In any case, here are some of the ideas we’ve kicked around:

Alice & the Rabbit (or Mad Hatter)
Little Red Riding Hood & The Big Bad Wolf
American Gothic (the painting)
A Cloud & the Rain

Nothing is quite “gelling” just yet, but we’ll keep looking. It’s been several years since we had a party, and we always dressed up for those. We just need to figure out a personal “theme” of some sort. I lean towards movies and books, he’s leaning towards paintings.

Anyone got any ideas for us? Feel free to jump in…or better yet, tell me what you’re going to dress up as (or what you dressed up as the last time you wore a costume)!

A Writing Jump-Start Day

Happy Columbus or Indigenous People’s Day (whichever you prefer) to my US readers, and Happy Thanksgiving to our northern neighbors!

Whatever you call it, today is a federal holiday here in the states, which means I’m at home on my comfy couch (yes, Mica finally got up, for those of you who saw the pic I posted on social media sites this morning), and I fully plan to use the whole day for writing/writing-related “stuff”.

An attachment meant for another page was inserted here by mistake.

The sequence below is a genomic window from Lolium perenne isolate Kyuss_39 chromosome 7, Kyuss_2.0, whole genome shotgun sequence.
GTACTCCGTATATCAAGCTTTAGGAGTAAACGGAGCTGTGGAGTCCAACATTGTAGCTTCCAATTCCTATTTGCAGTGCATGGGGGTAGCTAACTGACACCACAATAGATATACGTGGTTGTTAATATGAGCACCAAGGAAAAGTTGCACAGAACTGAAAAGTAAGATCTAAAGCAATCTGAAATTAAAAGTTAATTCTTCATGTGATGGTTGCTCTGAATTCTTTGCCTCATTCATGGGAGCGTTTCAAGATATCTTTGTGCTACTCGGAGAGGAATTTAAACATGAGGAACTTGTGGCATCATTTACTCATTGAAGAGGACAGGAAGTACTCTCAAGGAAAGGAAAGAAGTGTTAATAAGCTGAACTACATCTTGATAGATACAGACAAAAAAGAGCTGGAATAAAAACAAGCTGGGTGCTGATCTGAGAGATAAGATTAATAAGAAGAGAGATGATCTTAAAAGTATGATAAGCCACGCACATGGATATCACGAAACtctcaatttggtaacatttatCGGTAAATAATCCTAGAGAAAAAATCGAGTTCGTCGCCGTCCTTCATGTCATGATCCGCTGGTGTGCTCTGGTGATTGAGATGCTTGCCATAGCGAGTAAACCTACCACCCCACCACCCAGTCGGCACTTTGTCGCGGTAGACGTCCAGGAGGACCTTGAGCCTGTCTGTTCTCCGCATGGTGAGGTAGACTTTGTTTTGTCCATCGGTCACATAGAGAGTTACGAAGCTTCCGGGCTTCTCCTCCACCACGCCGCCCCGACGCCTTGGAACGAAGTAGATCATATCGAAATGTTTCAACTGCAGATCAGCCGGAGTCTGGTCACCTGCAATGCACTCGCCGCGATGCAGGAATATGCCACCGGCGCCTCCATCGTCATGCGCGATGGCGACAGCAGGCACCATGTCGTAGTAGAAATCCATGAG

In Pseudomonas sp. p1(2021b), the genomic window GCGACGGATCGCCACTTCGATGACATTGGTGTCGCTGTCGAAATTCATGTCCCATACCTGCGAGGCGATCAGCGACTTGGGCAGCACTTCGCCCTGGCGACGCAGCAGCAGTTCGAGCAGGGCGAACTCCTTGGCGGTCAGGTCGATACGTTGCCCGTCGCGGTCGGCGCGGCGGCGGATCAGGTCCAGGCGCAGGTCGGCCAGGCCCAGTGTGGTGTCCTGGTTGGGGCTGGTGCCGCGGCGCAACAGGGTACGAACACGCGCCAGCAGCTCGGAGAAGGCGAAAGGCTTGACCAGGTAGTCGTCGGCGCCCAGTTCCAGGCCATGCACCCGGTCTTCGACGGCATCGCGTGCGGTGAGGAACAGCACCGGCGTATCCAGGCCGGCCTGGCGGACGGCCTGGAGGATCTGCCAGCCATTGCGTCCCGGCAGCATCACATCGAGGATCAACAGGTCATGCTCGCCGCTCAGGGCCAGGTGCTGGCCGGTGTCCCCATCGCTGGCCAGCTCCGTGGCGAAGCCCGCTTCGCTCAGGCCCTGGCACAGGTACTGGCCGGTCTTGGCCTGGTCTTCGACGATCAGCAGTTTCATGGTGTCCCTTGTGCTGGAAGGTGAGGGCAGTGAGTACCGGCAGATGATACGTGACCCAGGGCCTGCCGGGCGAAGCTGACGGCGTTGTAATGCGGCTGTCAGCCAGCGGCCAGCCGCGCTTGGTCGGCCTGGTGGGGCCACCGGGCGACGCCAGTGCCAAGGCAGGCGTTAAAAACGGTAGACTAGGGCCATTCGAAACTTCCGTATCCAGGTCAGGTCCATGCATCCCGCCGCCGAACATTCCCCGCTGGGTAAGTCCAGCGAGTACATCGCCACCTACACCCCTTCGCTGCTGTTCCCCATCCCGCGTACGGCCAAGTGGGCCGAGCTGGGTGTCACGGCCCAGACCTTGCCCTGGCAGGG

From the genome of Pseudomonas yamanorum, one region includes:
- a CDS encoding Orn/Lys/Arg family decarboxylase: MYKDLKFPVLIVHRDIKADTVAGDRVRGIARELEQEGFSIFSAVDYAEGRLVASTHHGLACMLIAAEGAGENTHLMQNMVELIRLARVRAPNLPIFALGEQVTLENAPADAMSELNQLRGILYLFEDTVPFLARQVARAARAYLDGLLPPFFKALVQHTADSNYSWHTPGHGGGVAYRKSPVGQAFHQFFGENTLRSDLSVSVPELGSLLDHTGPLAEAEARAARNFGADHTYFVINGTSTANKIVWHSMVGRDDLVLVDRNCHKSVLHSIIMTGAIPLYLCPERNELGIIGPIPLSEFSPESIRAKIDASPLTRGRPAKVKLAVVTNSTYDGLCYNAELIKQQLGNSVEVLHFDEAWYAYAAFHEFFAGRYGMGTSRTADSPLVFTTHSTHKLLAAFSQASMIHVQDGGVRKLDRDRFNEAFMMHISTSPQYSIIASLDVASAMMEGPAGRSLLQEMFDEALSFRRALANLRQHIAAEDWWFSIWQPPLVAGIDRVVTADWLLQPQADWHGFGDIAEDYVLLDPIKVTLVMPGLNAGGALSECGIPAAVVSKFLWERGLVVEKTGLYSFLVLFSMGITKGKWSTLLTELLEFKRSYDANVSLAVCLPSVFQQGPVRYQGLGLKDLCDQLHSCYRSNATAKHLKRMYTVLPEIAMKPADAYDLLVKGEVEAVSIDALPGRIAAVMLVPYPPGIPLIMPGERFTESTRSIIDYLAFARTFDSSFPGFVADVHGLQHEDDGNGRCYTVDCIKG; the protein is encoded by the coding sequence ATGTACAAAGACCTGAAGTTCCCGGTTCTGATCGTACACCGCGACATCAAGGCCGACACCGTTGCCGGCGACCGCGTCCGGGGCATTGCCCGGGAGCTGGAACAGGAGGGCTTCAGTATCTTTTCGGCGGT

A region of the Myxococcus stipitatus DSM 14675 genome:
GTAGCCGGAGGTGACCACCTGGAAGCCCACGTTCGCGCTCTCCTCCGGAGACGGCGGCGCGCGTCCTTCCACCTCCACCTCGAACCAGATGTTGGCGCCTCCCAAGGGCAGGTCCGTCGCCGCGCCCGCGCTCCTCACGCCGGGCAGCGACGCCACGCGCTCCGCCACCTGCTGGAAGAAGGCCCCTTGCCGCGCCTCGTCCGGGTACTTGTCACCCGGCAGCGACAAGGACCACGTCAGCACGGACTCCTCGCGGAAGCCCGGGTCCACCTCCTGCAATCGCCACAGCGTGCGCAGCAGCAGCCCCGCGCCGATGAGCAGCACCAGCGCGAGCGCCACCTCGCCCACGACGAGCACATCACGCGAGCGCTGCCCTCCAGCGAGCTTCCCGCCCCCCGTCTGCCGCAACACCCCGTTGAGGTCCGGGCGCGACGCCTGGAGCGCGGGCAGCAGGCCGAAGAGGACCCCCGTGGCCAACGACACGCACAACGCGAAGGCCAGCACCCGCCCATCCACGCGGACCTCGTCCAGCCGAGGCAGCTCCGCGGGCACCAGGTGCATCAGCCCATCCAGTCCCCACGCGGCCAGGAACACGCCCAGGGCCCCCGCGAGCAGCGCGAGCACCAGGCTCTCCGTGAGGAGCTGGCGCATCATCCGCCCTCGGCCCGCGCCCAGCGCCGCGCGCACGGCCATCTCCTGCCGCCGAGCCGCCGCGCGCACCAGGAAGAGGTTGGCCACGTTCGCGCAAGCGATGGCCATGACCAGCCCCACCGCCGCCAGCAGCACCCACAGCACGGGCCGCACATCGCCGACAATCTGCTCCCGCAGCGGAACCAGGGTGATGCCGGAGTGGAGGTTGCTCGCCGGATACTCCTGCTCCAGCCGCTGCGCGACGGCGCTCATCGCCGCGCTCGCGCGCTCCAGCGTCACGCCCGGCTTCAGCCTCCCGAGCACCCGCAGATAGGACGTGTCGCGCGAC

It’s unbelievably difficult to reclaim a daily writing habit once you let it drop. Or it has been for me, anyways. It’s been nearly a year since I wrote with any kind of regularity (or made much progress on any of my drafts, and I hate that. Nearly everything I’ve allowed to get in the way has been self-inflicted (aside from the dog health problems we had to deal with last year), and it’s time to just get out of my own way and get back to work.